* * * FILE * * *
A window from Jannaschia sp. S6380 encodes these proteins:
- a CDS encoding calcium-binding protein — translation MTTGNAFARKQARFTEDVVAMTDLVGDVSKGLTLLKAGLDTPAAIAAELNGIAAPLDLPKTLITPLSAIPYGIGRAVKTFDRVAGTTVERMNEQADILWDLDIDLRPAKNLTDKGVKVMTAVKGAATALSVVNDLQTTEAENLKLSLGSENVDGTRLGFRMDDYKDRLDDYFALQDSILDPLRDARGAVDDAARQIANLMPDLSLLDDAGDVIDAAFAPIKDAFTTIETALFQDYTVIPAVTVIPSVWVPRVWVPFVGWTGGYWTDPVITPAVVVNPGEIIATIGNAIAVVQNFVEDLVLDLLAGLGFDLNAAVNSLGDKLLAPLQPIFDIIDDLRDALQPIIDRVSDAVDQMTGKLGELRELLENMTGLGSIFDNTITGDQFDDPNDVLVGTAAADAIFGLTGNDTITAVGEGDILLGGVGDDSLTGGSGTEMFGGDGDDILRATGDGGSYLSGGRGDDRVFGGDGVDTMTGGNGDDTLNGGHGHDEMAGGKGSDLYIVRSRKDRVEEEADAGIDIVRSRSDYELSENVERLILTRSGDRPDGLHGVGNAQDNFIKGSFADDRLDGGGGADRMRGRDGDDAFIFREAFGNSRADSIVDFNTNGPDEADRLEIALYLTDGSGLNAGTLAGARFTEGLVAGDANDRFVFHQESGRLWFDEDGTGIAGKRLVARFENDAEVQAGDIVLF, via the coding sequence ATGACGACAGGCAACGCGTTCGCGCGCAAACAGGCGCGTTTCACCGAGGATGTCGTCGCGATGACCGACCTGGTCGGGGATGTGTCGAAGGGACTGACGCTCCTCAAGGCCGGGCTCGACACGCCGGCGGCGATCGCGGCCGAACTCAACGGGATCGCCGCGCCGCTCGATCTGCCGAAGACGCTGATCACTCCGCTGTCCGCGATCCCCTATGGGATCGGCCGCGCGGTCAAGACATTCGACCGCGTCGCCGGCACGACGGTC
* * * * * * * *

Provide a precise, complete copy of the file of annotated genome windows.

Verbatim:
A window from Jannaschia sp. S6380 encodes these proteins:
- a CDS encoding calcium-binding protein — translation MTTGNAFARKQARFTEDVVAMTDLVGDVSKGLTLLKAGLDTPAAIAAELNGIAAPLDLPKTLITPLSAIPYGIGRAVKTFDRVAGTTVERMNEQADILWDLDIDLRPAKNLTDKGVKVMTAVKGAATALSVVNDLQTTEAENLKLSLGSENVDGTRLGFRMDDYKDRLDDYFALQDSILDPLRDARGAVDDAARQIANLMPDLSLLDDAGDVIDAAFAPIKDAFTTIETALFQDYTVIPAVTVIPSVWVPRVWVPFVGWTGGYWTDPVITPAVVVNPGEIIATIGNAIAVVQNFVEDLVLDLLAGLGFDLNAAVNSLGDKLLAPLQPIFDIIDDLRDALQPIIDRVSDAVDQMTGKLGELRELLENMTGLGSIFDNTITGDQFDDPNDVLVGTAAADAIFGLTGNDTITAVGEGDILLGGVGDDSLTGGSGTEMFGGDGDDILRATGDGGSYLSGGRGDDRVFGGDGVDTMTGGNGDDTLNGGHGHDEMAGGKGSDLYIVRSRKDRVEEEADAGIDIVRSRSDYELSENVERLILTRSGDRPDGLHGVGNAQDNFIKGSFADDRLDGGGGADRMRGRDGDDAFIFREAFGNSRADSIVDFNTNGPDEADRLEIALYLTDGSGLNAGTLAGARFTEGLVAGDANDRFVFHQESGRLWFDEDGTGIAGKRLVARFENDAEVQAGDIVLF, via the coding sequence ATGACGACAGGCAACGCGTTCGCGCGCAAACAGGCGCGTTTCACCGAGGATGTCGTCGCGATGACCGACCTGGTCGGGGATGTGTCGAAGGGACTGACGCTCCTCAAGGCCGGGCTCGACACGCCGGCGGCGATCGCGGCCGAACTCAACGGGATCGCCGCGCCGCTCGATCTGCCGAAGACGCTGATCACTCCGCTGTCCGCGATCCCCTATGGGATCGGCCGCGCGGTCAAGACATTCGACCGCGTCGCCGGCACGACGGTC